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Few Lens Optics For Decades, Then Came The Large Digital Sensors

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As software takes control of virtually every production and delivery function, cameras and lenses have reached the stage of looking magnificent as the last bastion of what we understood as hardware. And with rich metadata emanating backwards into post from every shoot, we have at last reached the glass-to-glass era.

Going into NAB, the lens companies will be trumpeting their unique looks, offering bigger image circles whilst championing the ongoing appeal of S35, and promoting new coatings and ways to resolve stray light.

The many sets of lenses to find include the Arri Signature Primes (and how they relate to the Alexa LF), the Cooke Panchro Classics, The Leica Thalias, The Zeiss C.3 set, and the Fujinon 4K+ optics. Canon too will have exciting lens news, but wished to hold its announcements for NAB. The big appeal will be seeing the new purpose-designed lenses sitting on the RED Weapon, Sony Venice, Arri Alexa and LF, and the Panavision DLX2. And then there is Panavision, and the claim that it offers the widest choice of large format lens options on the market.

Basically, every lens manufacturer has a different philosophy for look, and none are right or wrong.

A shorter back focus
The launch by Arri of the Alexa LF camera system coincided with the appearance its Signature Primes: were they purpose created to get the best out of the camera in terms of shallow focus and dynamic range?

"The Signature Primes are designed for large format cameras with an image circle of approx. 45mm. Since the lifecycle of lenses is very long, these primes should also perform with future sensor generations," said Arri optical systems product manager Thorsten Meywald. "We see a trend for smaller pixel size and more pixels and more dynamic range as well, which requires modern high performance optics.

"We are introducing the Signature Primes together with the ALEXA LF and the new LPL mount as the ARRI LF camera system," he added. "However, the lenses and the mount will stay much longer in the market – because camera lifecycles are shorter. The LF system ARRI is a new format with its own aesthetics. It fills the gap between S35 format and the ALEXA 65. Cinematographers get a look which is closer to the ALEXA65."

The LF system will find credits in feature films, TV drama, and commercials. The primes will match well to the Alexa Mini, and loads of other cameras, from the likes of Sony and RED.

"Our philosophy is to make products users can mix and match on set. The Signature Primes are lenses with a shorter back focus and this allows for easier adaptation to other camera systems," said Meywald. "We are licensing our technology to other partners in the industry and so far companies like Angénieux, Cooke, Zeiss, Leica, Vantage, and Panavision have already adopted our technology."

Cinematographers (also) allocate a mythical 'look' to lenses per company, so with the Signature Primes how does Meywald define that look? 

He said: "They have all the benefits we know from MP and UP, but are specifically designed for digital sensors and the aesthetics of human skin tones.

"Compared to other lenses they are technically very sharp and free of optical aberrations, but at the same time they render skin tones in a very natural and organic way and create a lively image full of dimensionality. It is a modern look, which opens new creative choices. The new primes give back the aesthetics of film without the unwanted artefacts.”

A much more cinematic look
Cooke Optics owner and CEO Les Zellen will take new lenses in both the S7/I purpose-built full frame and Panchro/I Classic ranges to NAB.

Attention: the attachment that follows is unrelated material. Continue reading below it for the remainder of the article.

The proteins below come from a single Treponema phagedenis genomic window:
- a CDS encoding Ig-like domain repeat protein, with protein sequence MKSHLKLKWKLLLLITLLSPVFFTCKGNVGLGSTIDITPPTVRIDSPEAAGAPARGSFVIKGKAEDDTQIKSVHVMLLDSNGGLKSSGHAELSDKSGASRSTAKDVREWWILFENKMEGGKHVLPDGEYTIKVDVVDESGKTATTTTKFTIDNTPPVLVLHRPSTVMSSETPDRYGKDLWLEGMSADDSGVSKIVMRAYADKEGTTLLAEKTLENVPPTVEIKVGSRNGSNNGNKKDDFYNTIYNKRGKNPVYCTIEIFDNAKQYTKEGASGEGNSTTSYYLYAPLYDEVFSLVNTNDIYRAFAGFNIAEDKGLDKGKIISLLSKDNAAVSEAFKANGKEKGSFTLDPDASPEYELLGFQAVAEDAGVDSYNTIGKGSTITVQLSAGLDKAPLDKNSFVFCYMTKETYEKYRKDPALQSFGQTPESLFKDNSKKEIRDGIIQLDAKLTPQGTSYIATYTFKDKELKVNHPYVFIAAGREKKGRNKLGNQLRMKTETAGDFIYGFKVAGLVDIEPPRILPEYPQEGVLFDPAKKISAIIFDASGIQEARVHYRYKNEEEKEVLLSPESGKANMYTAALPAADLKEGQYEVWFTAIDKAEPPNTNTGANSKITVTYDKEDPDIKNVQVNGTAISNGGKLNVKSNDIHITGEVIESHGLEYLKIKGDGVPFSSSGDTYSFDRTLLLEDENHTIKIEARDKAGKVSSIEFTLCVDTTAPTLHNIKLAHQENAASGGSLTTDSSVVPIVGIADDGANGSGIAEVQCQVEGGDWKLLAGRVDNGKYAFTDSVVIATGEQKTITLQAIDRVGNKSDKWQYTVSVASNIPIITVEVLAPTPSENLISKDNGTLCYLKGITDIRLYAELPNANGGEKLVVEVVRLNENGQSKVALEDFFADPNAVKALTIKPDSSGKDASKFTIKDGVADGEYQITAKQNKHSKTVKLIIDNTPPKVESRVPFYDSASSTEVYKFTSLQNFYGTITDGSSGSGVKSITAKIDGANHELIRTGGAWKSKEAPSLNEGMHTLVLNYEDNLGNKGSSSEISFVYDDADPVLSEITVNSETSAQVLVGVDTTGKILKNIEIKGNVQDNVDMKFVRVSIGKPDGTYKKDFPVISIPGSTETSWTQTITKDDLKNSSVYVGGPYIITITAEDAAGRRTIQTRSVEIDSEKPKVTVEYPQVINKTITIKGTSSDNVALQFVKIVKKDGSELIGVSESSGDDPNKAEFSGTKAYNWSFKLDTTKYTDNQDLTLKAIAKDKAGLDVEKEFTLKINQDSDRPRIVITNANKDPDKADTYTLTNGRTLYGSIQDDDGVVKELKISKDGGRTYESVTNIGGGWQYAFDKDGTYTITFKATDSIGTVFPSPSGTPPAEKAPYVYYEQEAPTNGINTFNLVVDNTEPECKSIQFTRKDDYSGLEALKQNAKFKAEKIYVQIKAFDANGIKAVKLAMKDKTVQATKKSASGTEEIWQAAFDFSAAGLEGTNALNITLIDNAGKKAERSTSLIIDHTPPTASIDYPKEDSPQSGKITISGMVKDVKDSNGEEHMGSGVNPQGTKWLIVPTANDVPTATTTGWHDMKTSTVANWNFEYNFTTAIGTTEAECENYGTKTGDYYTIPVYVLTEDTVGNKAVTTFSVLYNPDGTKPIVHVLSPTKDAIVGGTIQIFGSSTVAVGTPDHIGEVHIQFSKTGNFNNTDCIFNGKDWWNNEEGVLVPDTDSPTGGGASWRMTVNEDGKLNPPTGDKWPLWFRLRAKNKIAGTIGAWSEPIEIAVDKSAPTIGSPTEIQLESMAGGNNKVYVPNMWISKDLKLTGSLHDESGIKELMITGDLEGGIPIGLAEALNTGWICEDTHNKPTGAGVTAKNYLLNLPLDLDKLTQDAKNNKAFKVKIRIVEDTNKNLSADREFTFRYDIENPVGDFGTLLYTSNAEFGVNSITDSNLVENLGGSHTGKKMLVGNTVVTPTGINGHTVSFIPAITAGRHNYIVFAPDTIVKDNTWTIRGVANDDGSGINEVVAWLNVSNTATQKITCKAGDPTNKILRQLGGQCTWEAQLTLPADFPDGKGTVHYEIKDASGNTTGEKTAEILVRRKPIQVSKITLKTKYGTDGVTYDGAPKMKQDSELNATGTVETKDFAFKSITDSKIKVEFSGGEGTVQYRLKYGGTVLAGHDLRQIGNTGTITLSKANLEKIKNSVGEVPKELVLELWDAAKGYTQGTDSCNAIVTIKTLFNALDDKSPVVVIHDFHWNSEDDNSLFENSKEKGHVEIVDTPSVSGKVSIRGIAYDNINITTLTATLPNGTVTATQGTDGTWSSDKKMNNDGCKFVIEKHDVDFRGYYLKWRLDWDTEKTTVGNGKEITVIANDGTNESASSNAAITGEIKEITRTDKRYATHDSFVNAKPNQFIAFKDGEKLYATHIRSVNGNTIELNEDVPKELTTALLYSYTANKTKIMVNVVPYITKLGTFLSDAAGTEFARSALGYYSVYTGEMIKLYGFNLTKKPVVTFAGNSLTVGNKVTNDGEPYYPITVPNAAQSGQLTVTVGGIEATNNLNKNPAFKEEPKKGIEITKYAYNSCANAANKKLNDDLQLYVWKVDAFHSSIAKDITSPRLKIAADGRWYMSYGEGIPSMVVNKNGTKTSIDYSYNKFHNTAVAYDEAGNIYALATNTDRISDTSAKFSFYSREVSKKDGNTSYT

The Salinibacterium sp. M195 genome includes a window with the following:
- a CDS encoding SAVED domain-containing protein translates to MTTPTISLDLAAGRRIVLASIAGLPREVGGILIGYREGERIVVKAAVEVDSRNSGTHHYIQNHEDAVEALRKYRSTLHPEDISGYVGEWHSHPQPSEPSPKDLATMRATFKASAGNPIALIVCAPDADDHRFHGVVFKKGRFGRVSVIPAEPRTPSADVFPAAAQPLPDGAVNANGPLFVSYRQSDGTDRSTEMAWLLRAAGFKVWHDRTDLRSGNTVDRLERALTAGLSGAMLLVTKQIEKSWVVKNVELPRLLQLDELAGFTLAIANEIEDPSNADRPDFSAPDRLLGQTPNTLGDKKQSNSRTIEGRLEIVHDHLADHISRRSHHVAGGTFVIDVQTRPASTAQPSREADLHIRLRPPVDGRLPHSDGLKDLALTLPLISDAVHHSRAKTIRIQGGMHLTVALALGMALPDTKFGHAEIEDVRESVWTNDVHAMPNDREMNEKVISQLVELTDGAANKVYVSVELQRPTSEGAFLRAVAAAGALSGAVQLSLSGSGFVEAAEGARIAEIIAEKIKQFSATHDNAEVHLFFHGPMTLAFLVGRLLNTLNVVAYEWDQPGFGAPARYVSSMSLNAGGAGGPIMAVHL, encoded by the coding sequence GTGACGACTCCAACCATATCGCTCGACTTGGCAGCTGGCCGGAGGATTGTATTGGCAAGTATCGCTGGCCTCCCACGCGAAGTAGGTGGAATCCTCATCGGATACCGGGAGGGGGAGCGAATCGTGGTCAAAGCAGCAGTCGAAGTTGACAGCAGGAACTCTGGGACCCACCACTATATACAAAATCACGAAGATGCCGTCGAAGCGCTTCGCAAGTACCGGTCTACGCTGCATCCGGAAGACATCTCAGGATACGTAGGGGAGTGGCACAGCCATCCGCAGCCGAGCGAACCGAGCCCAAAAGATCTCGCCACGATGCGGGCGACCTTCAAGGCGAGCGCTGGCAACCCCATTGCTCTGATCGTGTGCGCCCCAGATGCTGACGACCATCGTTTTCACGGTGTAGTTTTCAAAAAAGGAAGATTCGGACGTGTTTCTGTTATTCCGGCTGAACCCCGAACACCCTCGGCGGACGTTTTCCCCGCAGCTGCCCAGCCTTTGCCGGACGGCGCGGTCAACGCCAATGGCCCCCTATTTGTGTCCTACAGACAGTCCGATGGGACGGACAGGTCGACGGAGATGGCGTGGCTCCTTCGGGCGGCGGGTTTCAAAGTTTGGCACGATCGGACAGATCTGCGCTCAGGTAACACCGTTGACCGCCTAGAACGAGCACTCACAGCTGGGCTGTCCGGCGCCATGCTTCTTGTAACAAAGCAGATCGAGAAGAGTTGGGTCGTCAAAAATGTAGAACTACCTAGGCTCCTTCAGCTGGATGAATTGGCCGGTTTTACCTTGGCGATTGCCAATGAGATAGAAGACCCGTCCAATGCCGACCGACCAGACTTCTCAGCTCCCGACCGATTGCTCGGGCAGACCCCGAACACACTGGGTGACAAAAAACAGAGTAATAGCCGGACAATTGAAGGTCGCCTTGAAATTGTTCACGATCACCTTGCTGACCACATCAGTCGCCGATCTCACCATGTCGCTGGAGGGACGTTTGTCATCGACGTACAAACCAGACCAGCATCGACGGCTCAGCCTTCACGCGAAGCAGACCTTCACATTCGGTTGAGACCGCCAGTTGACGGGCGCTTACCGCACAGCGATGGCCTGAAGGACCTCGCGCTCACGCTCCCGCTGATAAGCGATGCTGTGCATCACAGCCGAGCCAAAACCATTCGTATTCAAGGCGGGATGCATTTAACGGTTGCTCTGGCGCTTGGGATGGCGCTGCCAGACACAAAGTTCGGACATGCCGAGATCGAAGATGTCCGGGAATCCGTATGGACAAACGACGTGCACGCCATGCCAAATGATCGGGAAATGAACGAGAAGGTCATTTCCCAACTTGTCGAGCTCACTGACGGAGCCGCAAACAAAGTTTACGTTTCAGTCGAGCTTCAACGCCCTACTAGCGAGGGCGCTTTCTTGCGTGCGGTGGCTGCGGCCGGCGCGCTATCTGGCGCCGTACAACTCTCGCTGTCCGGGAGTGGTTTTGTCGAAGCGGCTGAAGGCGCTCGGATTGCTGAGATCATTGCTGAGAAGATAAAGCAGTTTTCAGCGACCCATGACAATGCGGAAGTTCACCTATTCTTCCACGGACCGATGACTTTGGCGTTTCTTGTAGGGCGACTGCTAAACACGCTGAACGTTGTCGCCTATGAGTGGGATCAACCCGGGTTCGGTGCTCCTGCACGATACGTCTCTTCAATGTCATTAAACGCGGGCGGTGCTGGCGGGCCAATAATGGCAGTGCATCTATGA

The first set is boosted with 16mm, 21mm, 27mm and 65mm, while the Panchro newcomers are the 21mm, 27mm, 65mm Macro and 135mm. The thrill will be to see the S7/I lenses – covering the full sensor area (46.31mm image circle) of the RED Monstro - mounted on the RED Weapon, Sony Venice and Arri Alexa LF.

Zellen had no official warnings from the camera vendors so starting the S7 project was a mater of tracking rumours.

"We started before most of the cameras were developed. We knew about the RED Weapon but the Arri, Venice and other full frame cameras weren't even rumours. It turns out things are a bit good – the lenses are here, the cameras are arriving, and sales are crazy," he said.

"We didn't do anything special – incorporating the Cooke look and obviously making a bigger format. The reason the digital guys like the look of our lenses is that the Cooke look plays very well with the chips, giving a much more cinematic look," he added.

The Cooke look tracks back consistently to the Speed Panchro range from decades ago. Are the new cameras a huge story, or just a set of new options in the DOP toolbox?

"That goes market by market. Last autumn you could not find a film camera anywhere in the USA because they were all working. Full frame has its place, but time will tell," said Zellen. "I still wonder a bit why we are shooting a full frame in higher resolution."

He had in mind young people watching movies on IPads. Will Cooke stay strong with anamorphic?

"We still have plans in that area, and cannot keep up with the demand for our anamorphic series, both regular and SF. To put things in perspective we are still back-ordered on S4s: they are S35/T2 and this is their 20th anniversary," said Zellen.

"S35 is not going anywhere any time soon," he added. "I look at full frame and 65mm, and some people want to shoot with it just because it is there. We are a fashion-driven industry, and I hope that a lot of people use it as another tool in their arsenal, and say: 'Well to tell the story correctly in whatever format it is going to be viewed I can shoot in X, whether that be S35, full frame, Arri 65, 8K, 4K, or 2K. The talk about a gazillion K is just marketing hype'."

The tail wagging the dog equates to people gushing about new tools and vowing to use them on their next story. The Cooke look might be defined as contrast and colour balance, but this does not apply to the Panchro Classics.

"The reason we reviewed the Panchro Classics and the Panchro design is simply because it is what the market wanted. As digital cameras have got sharper and sharper, cinematographers have gone for anamorphic and old Speed Panchro options to help them put personality and character back into their pictures," said Zellen. "Digital can be a pretty sterile image, especially as it gets higher in resolution."